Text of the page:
We also have an integrated programme of work that supports delivery of our strategy, which we monitor and report on progress to Cabinet every six months. This integrated programme includes investments in information, digital services and technology.
What will be the high priority areas for the next 2-3 years? Can you tell us about ongoing or planned initiatives and projects?
We are developing a vision for the future and what government might look like in 2027. This is more than just a replacement for the ICT Strategy.
Our GCIO has also been asked to lead Digital Services Transformation across Government, as part of a wider state sector reform initiative. Our role – leading digital government – needs not only to change the way the public service delivers transactional services, but it sits at the intersection of growing a digital society and powering up our digital economy.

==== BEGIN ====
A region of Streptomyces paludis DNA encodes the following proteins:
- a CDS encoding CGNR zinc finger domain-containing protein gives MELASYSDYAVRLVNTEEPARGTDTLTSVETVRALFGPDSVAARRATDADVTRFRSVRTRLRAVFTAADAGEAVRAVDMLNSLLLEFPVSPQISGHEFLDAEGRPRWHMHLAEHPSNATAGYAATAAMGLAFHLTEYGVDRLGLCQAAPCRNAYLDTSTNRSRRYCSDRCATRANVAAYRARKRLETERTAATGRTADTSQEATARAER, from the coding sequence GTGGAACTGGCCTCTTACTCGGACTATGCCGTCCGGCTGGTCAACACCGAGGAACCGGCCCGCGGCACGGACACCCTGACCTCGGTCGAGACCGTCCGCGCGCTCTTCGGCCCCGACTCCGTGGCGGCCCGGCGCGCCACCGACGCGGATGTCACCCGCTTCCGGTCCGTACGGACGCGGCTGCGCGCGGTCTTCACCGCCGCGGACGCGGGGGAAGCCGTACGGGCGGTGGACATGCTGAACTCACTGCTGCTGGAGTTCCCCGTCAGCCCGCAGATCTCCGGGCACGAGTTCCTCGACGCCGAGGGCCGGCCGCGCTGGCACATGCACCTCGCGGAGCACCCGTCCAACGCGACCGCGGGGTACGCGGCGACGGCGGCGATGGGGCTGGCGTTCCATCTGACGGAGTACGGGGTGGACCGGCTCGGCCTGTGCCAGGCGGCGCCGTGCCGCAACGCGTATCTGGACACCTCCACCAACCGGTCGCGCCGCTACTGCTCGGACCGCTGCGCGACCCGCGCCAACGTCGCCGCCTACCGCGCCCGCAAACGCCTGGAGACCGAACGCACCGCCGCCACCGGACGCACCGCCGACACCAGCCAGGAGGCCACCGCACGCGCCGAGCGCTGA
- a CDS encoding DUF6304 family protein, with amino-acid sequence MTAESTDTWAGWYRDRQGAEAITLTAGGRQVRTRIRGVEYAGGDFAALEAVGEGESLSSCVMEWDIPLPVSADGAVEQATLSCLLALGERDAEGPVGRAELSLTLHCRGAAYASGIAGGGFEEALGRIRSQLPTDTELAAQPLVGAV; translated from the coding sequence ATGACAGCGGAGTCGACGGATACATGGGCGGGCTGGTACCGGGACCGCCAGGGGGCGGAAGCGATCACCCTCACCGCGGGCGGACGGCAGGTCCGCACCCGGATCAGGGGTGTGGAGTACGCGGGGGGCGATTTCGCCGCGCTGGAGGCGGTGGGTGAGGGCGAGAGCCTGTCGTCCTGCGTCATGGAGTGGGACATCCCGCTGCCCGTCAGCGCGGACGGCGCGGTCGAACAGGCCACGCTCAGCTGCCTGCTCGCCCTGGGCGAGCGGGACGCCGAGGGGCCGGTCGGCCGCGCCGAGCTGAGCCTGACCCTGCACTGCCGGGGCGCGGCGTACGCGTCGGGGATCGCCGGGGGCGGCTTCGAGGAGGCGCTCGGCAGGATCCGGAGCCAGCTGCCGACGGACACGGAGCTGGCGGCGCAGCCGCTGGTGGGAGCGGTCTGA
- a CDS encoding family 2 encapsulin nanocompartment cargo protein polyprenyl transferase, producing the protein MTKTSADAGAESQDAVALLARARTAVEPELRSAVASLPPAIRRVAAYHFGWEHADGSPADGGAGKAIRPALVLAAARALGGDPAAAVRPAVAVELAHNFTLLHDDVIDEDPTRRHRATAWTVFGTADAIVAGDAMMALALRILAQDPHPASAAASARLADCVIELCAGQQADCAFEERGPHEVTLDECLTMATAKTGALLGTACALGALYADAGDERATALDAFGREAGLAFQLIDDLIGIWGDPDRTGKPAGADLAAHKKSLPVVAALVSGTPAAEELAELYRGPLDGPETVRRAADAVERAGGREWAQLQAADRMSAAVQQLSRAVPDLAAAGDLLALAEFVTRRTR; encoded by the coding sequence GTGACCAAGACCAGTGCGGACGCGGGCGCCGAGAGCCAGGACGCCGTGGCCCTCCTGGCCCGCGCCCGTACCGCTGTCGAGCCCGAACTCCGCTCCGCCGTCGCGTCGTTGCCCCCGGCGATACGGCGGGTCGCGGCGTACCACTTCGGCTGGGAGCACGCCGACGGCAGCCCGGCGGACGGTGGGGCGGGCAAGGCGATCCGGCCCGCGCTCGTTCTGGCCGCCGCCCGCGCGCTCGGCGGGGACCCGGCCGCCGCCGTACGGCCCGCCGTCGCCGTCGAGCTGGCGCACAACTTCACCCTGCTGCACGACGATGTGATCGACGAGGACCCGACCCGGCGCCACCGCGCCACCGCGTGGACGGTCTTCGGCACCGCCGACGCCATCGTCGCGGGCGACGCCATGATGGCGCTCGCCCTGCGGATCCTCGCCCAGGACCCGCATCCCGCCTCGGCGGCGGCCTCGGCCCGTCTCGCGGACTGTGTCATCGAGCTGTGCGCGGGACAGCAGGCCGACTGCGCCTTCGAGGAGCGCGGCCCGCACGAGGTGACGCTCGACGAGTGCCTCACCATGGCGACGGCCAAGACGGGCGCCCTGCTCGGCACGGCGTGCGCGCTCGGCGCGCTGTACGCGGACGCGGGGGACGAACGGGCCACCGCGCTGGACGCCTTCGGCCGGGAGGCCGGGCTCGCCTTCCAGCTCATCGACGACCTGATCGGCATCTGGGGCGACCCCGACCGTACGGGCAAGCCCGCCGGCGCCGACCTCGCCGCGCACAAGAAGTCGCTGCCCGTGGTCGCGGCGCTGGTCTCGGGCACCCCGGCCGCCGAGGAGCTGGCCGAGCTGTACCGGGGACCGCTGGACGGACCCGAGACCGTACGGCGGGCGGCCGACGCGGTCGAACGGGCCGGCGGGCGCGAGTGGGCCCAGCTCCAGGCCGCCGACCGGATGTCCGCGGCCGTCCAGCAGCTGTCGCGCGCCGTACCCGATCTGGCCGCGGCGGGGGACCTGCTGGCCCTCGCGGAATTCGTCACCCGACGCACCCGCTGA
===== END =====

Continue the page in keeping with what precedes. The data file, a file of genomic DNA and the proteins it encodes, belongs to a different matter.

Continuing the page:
What steps are being taken with regards to open data and for enhancing citizen engagement and participation?
The New Zealand government’s move towards open data is led by the Open Government and Data Programme, DIA and Statistics NZ. New Zealand is a founding member of the Digital 5 (D5) group of advanced digital nations which includes UK, Estonia, Israel and South Korea. Open government is one of our D5 commitments. We’re currently working on improving open data access and principles, and tracking progress and outcomes of government open data release.
The private sector appears to be playing an increasingly bigger role in public sector transformation. What is the involvement of the private sector in New Zealand in public sector innovation and delivering services?